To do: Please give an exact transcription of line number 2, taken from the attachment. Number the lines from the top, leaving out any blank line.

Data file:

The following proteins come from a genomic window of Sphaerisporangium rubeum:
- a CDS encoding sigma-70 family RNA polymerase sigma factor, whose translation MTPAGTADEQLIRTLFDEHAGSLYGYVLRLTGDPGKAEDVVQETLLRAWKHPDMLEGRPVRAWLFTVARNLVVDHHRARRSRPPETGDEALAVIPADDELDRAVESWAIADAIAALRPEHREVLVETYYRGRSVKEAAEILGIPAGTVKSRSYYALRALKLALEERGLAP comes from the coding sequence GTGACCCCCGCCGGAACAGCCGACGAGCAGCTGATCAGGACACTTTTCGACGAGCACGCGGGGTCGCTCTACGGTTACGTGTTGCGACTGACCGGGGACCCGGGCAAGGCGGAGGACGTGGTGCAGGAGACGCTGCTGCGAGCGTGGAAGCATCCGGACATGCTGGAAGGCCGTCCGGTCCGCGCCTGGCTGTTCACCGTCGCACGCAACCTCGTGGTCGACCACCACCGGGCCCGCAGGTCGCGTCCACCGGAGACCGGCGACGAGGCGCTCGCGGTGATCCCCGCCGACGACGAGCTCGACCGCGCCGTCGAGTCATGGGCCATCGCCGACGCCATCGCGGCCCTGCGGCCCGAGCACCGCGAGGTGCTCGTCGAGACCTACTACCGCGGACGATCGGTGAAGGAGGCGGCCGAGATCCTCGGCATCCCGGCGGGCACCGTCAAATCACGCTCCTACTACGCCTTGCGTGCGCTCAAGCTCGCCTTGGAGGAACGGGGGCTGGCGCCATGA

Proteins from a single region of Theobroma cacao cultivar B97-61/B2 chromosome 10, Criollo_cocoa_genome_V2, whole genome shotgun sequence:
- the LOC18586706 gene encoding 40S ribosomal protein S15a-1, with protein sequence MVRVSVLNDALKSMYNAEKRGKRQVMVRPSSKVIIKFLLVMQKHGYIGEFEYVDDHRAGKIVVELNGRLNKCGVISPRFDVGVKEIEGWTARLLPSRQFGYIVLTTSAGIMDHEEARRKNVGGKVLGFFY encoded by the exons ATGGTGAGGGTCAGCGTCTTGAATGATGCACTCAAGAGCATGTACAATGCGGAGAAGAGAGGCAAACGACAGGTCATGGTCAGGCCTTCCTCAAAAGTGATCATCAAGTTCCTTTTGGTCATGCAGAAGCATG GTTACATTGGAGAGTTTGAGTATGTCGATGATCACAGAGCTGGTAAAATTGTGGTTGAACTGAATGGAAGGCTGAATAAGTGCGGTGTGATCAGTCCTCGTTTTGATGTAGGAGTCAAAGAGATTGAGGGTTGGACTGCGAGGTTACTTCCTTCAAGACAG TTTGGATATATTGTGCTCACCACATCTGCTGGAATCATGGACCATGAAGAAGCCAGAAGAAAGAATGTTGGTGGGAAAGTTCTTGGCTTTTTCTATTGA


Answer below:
- a CDS encoding sigma-70 family RNA polymerase sigma factor, whose translation MTPAGTADEQLIRTLFDEHAGSLYGYVLRLTGDPGKAEDVVQETLLRAWKHPDMLEGRPVRAWLFTVARNLVVDHHRARRSRPPETGDEALAVIPADDELDRAVESWAIADAIAALRPEHREVLVETYYRGRSVKEAAEILGIPAGTVKSRSYYALRALKLALEERGLAP comes from the coding sequence GTGACCCCCGCCGGAACAGCCGACGAGCAGCTGATCAGGACACTTTTCGACGAGCACGCGGGGTCGCTCTACGGTTACGTGTTGCGACTGACCGGGGACCCGGGCAAGGCGGAGGACGTGGTGCAGGAGACGCTGCTGCGAGCGTGGAAGCATCCGGACATGCTGGAAGGCCGTCCGGTCCGCGCCTGGCTGTTCACCGTCGCACGCAACCTCGTGGTCGACCACCACCGGGCCCGCAGGTCGCGTCCACCGGAGACCGGCGACGAGGCGCTCGCGGTGATCCCCGCCGACGACGAGCTCGACCGCGCCGTCGAGTCATGGGCCATCGCCGACGCCATCGCGGCCCTGCGGCCCGAGCACCGCGAGGTGCTCGTCGAGACCTACTACCGCGGACGATCGGTGAAGGAGGCGGCCGAGATCCTCGGCATCCCGGCGGGCACCGTCAAATCACGCTCCTACTACGCCTTGCGTGCGCTCAAGCTCGCCTTGGAGGAACGGGGGCTGGCGCCATGA